biological aging for individuals greater than 35 years. Implications of these
results are discussed.
Received January 19, 1984; revised January 2, 1985; accepted
January 3, 1985.
G 1985 ALAN R. LISS, INC
88
R.P. MENSFORTH AND C.O. LOVEJOY
INTRODUCTION
One of the most significant features to
emerge from recent comparisons of archaeological (“extinct”) and ethnographic (“extant”) populations is their marked divergence
with respect to survivorship or mortality (Lovejoy et al., 1977; Bocquet-Appel and Masset,
1982).Recently Howell (1982),using the Libben population as a n example, presented an
important paper detailing the social and economic effects of the higher adult mortality
seen in archaeological groups. Many of these
effects are dramatic and almost surely require revision of our biological and social
reconstruction of preurban human populations. As Howell points out: “we now have
empirical evidence . . . that life was far more
difficult for prehistoric people in North
America than we have observed it to be anywhere in the world during the 19th and 20th
centuries” (1982:268; emphasis added).
She also points out, however, that a second
interpretation of skeletal data must be considered: that they are the result of “interaction of the usual mortality pattern with
selective biases in the preservation of skeletal materials, errors introduced by the necessarily indirect methods of aging and sexing
skeletons, perhaps complicated by cultural
practices of the living population that produced the cemetery concerning burial of persons of various ages” (1982264).
Howell is addressing two issues. First is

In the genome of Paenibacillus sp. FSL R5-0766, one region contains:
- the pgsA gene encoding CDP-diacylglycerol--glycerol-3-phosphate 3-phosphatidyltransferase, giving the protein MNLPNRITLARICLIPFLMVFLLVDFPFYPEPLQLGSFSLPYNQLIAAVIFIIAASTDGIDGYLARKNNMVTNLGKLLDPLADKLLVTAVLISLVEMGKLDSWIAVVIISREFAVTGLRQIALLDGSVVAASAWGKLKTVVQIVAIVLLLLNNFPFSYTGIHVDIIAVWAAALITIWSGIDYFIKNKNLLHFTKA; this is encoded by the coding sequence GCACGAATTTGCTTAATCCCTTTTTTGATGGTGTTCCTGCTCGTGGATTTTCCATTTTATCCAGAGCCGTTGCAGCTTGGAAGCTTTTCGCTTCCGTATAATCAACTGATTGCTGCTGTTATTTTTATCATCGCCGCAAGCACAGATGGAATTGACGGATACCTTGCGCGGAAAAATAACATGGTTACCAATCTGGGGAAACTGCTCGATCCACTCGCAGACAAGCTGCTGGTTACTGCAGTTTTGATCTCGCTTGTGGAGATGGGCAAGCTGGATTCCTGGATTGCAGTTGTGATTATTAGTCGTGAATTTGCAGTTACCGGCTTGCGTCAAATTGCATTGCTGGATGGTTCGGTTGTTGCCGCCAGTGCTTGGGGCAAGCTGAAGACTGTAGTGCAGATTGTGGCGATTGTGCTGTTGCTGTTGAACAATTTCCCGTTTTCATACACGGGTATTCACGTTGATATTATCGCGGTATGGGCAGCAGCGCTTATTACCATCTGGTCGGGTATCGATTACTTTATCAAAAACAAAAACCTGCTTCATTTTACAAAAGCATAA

the degree to which a cemetery adequately
censuses the living population that created
it. Second is the accuracy of age determination. We will deal with the first of these two
questions in a separate communication. The
present paper is an attempt to investigate
the second.
The reader might immediately question
how such a check of the accuracy of age assignments can be carried out, since age at
death can never be “known” for a n extinct
group. The Libben life table and survivorship
curve were obtained by means of the multifactorial (“summary”) age method (Lovejoy
et al., 1977). This technique employs multiple anatomical age indicators. In the discussions that follow, the population age
distribution, derived from these individual
age assignments, will be compared to a series
of populational phenomena of physiological,
pathological, andor developmental character that bear a strong ineasureable relationship with age. That is, the time sequence of
a series of individual anatomical events
(changes in age indicators) will be compared
to the time sequence of biological events that
are well documented from the study of living
populations of known age.
Although the methods by which the Libben
population was aged have already been presented (Lovejoy et al., 1977, 19851, some comment is appropriate here concerning the age
estimates used for the oldest segment of the
population. Because so few individuals at
Libben were found to have ages at death
exceeding 50 years, the oldest category used
for life table calculations was 50 + (which for
calculation was assumed to be of 10 years
duration). In fact, individuals clearly older
than 60 years were present at Libben, but
were so few in number as not to be formally